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Immigrant Church

P00437
P00437
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Winner of the American Catholic Historical Association’s John Gilmary Shea Prize

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The Immigrant Church

New York's Irish and German Catholics, 1815-1865

Jay P. Dolan

“Dolan will help readers come as close as possible to sensing what it must have been like to be involved in the brick and mortar, the rhetoric and reality, the sweat and dreams of life in those years.” — From the Foreward by Martin E. Marty

A view of urban Catholicism, The Immigrant Church focuses on the man in the pew and furnishes a comparison of Irish and German Catholic life in mid-nineteenth-century New York City. Nearly one-half of the city’s population in 1865 consisted of Irish and German Catholics. Singling out three parishes (one Irish, one German, and one a mixed group of Germans and Irish), Dolan examines the role of religion in strengthening group life in these ethnic communities, traces the development of the church in the city, and reveals the relationship between urban and church growth.

ISBN: 978-0-268-01151-2
238 pages
Publication Year: 1983

Jay P. Dolan is professor emeritus of history at the University of Notre Dame, where he founded the Cushwa Center for the Study of American Catholicism in 1975 and was the director of the Center until 1993. He is the author of, among other books, _In Search of American Catholicism _(2002) and The American Catholic Experience: A History from Colonial Times to the Present, also published by the University of Notre Dame Press.

“This important and first-rate book . . . is social history at its best.” — Commonweal

“Fascinating reading for those interested in ethnicity, immigration, Catholicism, and religion. Indeed, it will make fascinating reading for anyone interested in understanding the heterogeneous but durable American republic. . . .” — Journal of American History

“It all makes for a fine introduction to the kind of church history that needs more doing: people-history.” — Church History

“A valuable and perceptive portrait of urban Catholicism based on wide research.” — Times Literary Supplement

P00011

American Catholic Experience

A History from Colonial Times to the Present

Jay P. Dolan

P00042

Catholic Revivalism

The American Experience, 1830–1900

Jay P. Dolan

P00362

Puerto Rican and Cuban Catholics in the U.S., 1900-1965


Edited by Jay P. Dolan and Jaime R. Vidal

P03237

Shamrock and the Cross

Irish American Novelists Shape American Catholicism

Eileen P. Sullivan

P01486

Awake in America

On Irish American Poetry

Daniel Tobin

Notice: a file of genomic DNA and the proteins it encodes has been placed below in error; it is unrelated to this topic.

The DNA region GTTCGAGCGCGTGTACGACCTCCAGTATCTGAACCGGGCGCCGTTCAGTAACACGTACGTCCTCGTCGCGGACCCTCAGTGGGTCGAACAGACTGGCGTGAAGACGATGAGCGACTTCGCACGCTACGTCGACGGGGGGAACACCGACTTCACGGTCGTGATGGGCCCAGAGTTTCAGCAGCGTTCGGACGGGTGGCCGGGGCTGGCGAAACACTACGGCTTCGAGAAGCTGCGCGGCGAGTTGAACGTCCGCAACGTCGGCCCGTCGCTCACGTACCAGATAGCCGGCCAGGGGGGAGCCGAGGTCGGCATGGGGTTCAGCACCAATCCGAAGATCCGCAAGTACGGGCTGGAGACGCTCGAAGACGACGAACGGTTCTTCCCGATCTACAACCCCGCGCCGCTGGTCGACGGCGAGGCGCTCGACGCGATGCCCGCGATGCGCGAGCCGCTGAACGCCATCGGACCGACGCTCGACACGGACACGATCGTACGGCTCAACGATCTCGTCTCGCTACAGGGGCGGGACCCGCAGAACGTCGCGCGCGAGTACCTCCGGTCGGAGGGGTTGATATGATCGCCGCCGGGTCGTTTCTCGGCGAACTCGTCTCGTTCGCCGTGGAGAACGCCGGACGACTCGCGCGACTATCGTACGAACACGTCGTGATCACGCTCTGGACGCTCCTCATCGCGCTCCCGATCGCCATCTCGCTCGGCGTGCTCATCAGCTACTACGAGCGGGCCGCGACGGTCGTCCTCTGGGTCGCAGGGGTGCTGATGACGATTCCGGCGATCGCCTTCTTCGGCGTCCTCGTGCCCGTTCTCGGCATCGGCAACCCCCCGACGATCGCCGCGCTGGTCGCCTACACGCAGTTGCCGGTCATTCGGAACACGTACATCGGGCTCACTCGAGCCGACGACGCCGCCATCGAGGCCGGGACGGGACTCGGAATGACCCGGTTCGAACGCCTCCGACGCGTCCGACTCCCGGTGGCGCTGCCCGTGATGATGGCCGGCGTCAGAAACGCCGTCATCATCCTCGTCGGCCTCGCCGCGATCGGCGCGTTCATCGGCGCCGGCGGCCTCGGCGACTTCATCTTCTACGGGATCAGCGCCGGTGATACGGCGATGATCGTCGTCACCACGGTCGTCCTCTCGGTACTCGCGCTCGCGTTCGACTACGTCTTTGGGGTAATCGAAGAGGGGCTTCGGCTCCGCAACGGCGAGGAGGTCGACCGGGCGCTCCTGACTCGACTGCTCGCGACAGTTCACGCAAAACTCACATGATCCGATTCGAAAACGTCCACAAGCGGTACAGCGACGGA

P01199

Too Smart to Be Sentimental

Contemporary Irish American Women Writers


Edited by Sally Barr Ebest and Kathleen McInerney
Foreword by Caledonia Kearns

The Immigrant Church

New York's Irish and German Catholics, 1815-1865

Jay P. Dolan

The Immigrant Church: New York's Irish and German Catholics, 1815-1865
Paper Edition

“Dolan will help readers come as close as possible to sensing what it must have been like to be involved in the brick and mortar, the rhetoric and reality, the sweat and dreams of life in those years.” — From the Foreward by Martin E. Marty

A view of urban Catholicism, The Immigrant Church focuses on the man in the pew and furnishes a comparison of Irish and German Catholic life in mid-nineteenth-century New York City. Nearly one-half of the city’s population in 1865 consisted of Irish and German Catholics. Singling out three parishes (one Irish, one German, and one a mixed group of Germans and Irish), Dolan examines the role of religion in strengthening group life in these ethnic communities, traces the development of the church in the city, and reveals the relationship between urban and church growth.

ISBN: 978-0-268-01151-2

238 pages

“This important and first-rate book . . . is social history at its best.” — Commonweal

“Fascinating reading for those interested in ethnicity, immigration, Catholicism, and religion. Indeed, it will make fascinating reading for anyone interested in understanding the heterogeneous but durable American republic. . . .” — Journal of American History

“It all makes for a fine introduction to the kind of church history that needs more doing: people-history.” — Church History

“A valuable and perceptive portrait of urban Catholicism based on wide research.” — Times Literary Supplement

Winner of the American Catholic Historical Association’s John Gilmary Shea Prize